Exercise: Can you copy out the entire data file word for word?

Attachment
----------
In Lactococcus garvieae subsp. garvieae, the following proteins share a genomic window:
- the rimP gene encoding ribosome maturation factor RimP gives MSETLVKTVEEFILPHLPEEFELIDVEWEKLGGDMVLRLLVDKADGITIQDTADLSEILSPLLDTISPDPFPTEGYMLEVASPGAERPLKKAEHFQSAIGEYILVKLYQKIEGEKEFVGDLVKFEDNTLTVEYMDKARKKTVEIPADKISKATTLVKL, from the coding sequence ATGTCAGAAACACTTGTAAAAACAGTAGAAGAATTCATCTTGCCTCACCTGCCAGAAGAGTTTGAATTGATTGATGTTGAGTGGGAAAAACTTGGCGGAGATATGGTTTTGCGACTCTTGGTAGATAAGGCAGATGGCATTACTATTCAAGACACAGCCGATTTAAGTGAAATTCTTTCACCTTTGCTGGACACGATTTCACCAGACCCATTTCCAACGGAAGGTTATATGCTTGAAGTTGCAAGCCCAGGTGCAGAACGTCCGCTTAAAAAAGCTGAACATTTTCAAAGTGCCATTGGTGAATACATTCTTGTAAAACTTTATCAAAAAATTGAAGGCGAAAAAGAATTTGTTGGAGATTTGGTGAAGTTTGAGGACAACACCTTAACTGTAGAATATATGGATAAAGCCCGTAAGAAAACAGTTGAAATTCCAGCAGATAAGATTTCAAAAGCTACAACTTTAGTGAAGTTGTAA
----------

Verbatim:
In Lactococcus garvieae subsp. garvieae, the following proteins share a genomic window:
- the rimP gene encoding ribosome maturation factor RimP gives MSETLVKTVEEFILPHLPEEFELIDVEWEKLGGDMVLRLLVDKADGITIQDTADLSEILSPLLDTISPDPFPTEGYMLEVASPGAERPLKKAEHFQSAIGEYILVKLYQKIEGEKEFVGDLVKFEDNTLTVEYMDKARKKTVEIPADKISKATTLVKL, from the coding sequence ATGTCAGAAACACTTGTAAAAACAGTAGAAGAATTCATCTTGCCTCACCTGCCAGAAGAGTTTGAATTGATTGATGTTGAGTGGGAAAAACTTGGCGGAGATATGGTTTTGCGACTCTTGGTAGATAAGGCAGATGGCATTACTATTCAAGACACAGCCGATTTAAGTGAAATTCTTTCACCTTTGCTGGACACGATTTCACCAGACCCATTTCCAACGGAAGGTTATATGCTTGAAGTTGCAAGCCCAGGTGCAGAACGTCCGCTTAAAAAAGCTGAACATTTTCAAAGTGCCATTGGTGAATACATTCTTGTAAAACTTTATCAAAAAATTGAAGGCGAAAAAGAATTTGTTGGAGATTTGGTGAAGTTTGAGGACAACACCTTAACTGTAGAATATATGGATAAAGCCCGTAAGAAAACAGTTGAAATTCCAGCAGATAAGATTTCAAAAGCTACAACTTTAGTGAAGTTGTAA